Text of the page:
The ghost story: A newspaper reporter researching ghosts in Orange County asks local Native Americans for permission to visit an ancient tribal cemetery, reputed to be the spookiest place around. They say no, it's hallowed ground, and forbid him to pass beyond the graveyard's locked gate.
He goes anyway, climbing a fence after midnight to get in. They find him the next day -- dead of a heart attack -- his face contorted in fear, with fingernails bloodied in an apparent attempt to escape.
The real story: The reporter gets there at midnight but is way too scared to climb the fence. The cemetery's reputation for spookiness, he discovers, is well-deserved. He cowers in his car.
There's something odd about the light in San Juan Capistrano, birthplace of modern Orange County and home to its ghostliest haunts. At dusk it seems all wrong; there's too much contrast between white and black, an eerie condition that bathes everything in a hue of unreality like a jerky old movie.
The effect is especially evident in the historic Los Rios district, next to the railroad tracks on the edge of town. One of the oldest neighborhoods in California, it is here in a village of adobe huts that workers and parishioners of Mission San Juan Capistrano -- built in 1776 by Spanish padres -- lived for generations. It is also here that a spirit called the white lady is said to reside.
She's "an elusive ghost," Pamela Hallan-Gibson, now interim city manager, wrote in the 1983 book "Ghosts and Legends of San Juan Capistrano." "She is young and pretty with long black hair and a seductive smile. She wears a long, white dress that ends in mist around her feet, and she moves with ease to different sections of the town."
Hallan-Gibson associated the white lady with a young girl who, she wrote, took strychnine in the 1890s and died on the front porch of the home of a lover who'd jilted her. Of course, she is but one among dozens of spirits who, locals say, haunt this area.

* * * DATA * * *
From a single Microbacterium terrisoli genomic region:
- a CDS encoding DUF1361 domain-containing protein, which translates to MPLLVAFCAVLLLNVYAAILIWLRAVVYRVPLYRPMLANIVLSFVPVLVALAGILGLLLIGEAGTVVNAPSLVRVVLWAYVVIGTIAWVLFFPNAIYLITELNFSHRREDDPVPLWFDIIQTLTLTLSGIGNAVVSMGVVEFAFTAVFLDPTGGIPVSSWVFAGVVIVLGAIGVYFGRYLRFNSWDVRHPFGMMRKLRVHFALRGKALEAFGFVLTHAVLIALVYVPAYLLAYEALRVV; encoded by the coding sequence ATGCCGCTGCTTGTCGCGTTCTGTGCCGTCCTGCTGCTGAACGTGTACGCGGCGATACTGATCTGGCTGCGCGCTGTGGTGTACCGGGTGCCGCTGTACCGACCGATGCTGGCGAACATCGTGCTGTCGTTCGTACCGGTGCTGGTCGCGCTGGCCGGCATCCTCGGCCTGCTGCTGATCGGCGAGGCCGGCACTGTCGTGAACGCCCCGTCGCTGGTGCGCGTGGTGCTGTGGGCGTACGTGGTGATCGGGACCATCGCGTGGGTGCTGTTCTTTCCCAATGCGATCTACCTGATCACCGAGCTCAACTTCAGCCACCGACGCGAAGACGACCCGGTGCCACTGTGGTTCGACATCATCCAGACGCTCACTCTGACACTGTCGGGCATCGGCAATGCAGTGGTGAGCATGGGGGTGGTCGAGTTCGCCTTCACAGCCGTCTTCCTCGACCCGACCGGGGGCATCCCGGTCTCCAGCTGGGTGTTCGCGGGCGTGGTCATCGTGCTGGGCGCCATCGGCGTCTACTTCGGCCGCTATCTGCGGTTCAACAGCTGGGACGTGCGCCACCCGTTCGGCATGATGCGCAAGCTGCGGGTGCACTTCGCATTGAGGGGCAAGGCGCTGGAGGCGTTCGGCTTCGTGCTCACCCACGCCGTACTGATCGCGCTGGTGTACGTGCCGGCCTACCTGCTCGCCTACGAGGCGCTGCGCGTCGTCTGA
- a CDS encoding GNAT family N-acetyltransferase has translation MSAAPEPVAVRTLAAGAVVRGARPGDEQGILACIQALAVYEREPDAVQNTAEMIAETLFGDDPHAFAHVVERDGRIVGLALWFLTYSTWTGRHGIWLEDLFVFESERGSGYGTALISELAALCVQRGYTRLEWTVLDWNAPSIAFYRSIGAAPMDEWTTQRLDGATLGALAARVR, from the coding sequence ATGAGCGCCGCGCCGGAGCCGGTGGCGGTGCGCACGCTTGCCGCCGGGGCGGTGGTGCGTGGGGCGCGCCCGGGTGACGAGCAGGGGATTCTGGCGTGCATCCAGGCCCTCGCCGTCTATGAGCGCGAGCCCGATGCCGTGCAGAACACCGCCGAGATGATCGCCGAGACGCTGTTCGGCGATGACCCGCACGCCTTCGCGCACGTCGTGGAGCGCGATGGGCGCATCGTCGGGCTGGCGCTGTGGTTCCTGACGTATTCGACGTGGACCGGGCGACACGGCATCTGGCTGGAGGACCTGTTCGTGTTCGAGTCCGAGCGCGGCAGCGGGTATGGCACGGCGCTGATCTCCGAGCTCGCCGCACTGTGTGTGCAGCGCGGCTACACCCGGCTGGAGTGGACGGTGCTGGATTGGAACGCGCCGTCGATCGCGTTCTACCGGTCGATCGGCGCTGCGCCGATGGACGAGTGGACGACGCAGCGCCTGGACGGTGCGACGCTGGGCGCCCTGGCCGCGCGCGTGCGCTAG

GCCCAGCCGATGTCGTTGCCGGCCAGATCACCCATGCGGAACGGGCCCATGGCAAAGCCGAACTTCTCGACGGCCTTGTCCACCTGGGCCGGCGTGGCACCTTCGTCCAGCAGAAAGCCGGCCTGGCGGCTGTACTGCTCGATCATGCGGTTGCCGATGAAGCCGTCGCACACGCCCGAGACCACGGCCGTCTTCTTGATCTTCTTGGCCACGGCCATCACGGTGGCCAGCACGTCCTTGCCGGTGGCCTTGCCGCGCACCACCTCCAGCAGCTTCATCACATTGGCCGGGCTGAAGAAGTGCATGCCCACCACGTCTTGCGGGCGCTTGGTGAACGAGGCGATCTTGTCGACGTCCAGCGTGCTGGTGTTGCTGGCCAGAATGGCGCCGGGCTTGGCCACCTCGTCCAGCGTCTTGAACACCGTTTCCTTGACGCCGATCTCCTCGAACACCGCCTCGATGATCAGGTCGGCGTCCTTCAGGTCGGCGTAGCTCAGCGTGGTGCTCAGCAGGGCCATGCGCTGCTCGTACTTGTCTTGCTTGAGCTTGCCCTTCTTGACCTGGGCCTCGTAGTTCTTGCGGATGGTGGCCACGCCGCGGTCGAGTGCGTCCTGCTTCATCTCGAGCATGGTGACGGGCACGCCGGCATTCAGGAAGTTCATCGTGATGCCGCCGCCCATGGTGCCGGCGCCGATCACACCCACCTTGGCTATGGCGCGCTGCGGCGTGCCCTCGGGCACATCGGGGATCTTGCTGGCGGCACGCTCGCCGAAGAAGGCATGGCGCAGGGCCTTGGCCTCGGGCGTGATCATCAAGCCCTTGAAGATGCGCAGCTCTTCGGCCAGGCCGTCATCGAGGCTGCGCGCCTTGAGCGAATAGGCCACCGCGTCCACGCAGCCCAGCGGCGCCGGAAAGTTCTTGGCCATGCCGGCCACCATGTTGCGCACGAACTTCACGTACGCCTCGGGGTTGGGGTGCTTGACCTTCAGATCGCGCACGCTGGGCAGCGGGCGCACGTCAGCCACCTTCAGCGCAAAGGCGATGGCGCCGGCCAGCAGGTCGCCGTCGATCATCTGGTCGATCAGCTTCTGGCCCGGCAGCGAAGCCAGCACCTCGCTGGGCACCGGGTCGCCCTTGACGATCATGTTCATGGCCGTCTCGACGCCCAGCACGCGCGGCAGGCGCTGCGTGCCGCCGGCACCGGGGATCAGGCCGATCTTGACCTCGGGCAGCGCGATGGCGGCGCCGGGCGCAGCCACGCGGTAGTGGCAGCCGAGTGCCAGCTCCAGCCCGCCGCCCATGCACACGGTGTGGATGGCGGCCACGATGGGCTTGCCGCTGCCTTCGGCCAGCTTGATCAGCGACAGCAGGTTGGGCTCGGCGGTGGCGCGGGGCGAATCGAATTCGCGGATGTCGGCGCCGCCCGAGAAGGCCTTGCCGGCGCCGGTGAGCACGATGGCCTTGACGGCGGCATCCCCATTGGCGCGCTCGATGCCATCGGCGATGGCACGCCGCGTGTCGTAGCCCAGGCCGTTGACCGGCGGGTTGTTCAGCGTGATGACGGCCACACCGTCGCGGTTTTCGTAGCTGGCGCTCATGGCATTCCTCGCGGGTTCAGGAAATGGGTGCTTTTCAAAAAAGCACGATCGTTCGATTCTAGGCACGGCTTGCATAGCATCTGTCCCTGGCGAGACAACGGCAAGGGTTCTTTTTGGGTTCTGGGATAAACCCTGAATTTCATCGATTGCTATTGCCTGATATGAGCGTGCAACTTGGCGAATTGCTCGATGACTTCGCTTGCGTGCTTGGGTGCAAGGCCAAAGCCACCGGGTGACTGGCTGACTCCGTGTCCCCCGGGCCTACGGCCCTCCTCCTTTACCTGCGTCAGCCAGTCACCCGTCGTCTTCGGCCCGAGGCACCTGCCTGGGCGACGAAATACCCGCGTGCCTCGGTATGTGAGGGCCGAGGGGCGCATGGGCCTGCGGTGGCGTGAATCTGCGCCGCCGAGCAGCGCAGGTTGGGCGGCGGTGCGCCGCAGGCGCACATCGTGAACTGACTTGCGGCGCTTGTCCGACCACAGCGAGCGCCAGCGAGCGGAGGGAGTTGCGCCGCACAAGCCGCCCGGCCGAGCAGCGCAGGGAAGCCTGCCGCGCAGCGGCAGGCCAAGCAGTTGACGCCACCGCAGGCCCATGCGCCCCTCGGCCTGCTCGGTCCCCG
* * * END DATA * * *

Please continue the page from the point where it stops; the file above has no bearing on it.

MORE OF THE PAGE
In mission times, according to legend, another young beauty named La Llorona gave birth to many illegitimate children. Without the financial means to care for them, she drowned them in the river. Today, the legend goes, she wanders the banks of Trabuco Creek late at night, crying with the wind as she searches in anguish for her murdered little ones.
The spirit of Polonia Montanez, once the village midwife and religious teacher, is said to haunt the adobe she inhabited before the turn of the 20th century.
And a cigar-smoking ghost referred to as George -- dressed in a plaid shirt, khaki pants and leather hat -- is reported to have tormented the former owner of the old Forster Mansion on Ortega Highway right up through the late 1980s.
Not everyone in town, of course, believes these tales.
Jose Rojas, 44, has lived here for 23 years and never seen a specter. "I ride my bike through Los Rios all the time," he says, "and I've never seen a ghost. This is a nice area, with good people here."
Miriam Zuniga, 16, and her 45-year-old father, Angel, frequently walk through Los Rios as well. "We've never seen a ghost," she reports, "and it's usually very calm."
Ah, but then the shadow of a doubt crosses Angel Zuniga's face. Well, he says hesitatingly in Spanish as his daughter translates, though it's true that he's never seen a ghost in San Juan Capistrano, he did encounter a spirit back home in Mexico: a devil in a tree.
Suddenly it's as if the floodgates have opened and everyone has something to tell.
A 50-year-old man who won't give his name reports that his brother-in-law once heard the footsteps of a ghost in Serra Chapel, reputed to be California's oldest building and the only church still standing where mission-founder Father Junipero Serra said Mass.
"Most of the ghosts are around the mission," the man says. "Even the priests talk about it. Everyone I know is afraid of that place -- you don't want to be caught there [at night]."
Unless, of course, you're Bill Greenlee, 54, who grew up in Los Rios and says he has encountered ghosts most of his life. "There used to be one that came through every night at midnight in high heels," he recalls of the 15 years he spent living in a historic adobe. Though he could clearly hear her shoes clomping on the pavement outside his window, Greenlee says, he'd go look and "nobody was there."
Later, he says, he saw "a black dog with red eyes and a big chain. They called him the devil dog."
And on two occasions, Greenlee says, "I saw an old Indian. I threw my pillow and it went right through the guy."
All that, however, was a long time ago.
"They don't come out like they used to," he says of the spirits. . "I guess there are too many people moving in. Now that they've opened all the restaurants, the ghosts hardly ever come out -- it's been years since I've seen one."
So what does he recommend as the most likely stamping grounds for spirits of today?
"The Old Mission Cemetery," Greenlee says without hesitation. "Hardly anyone goes up there."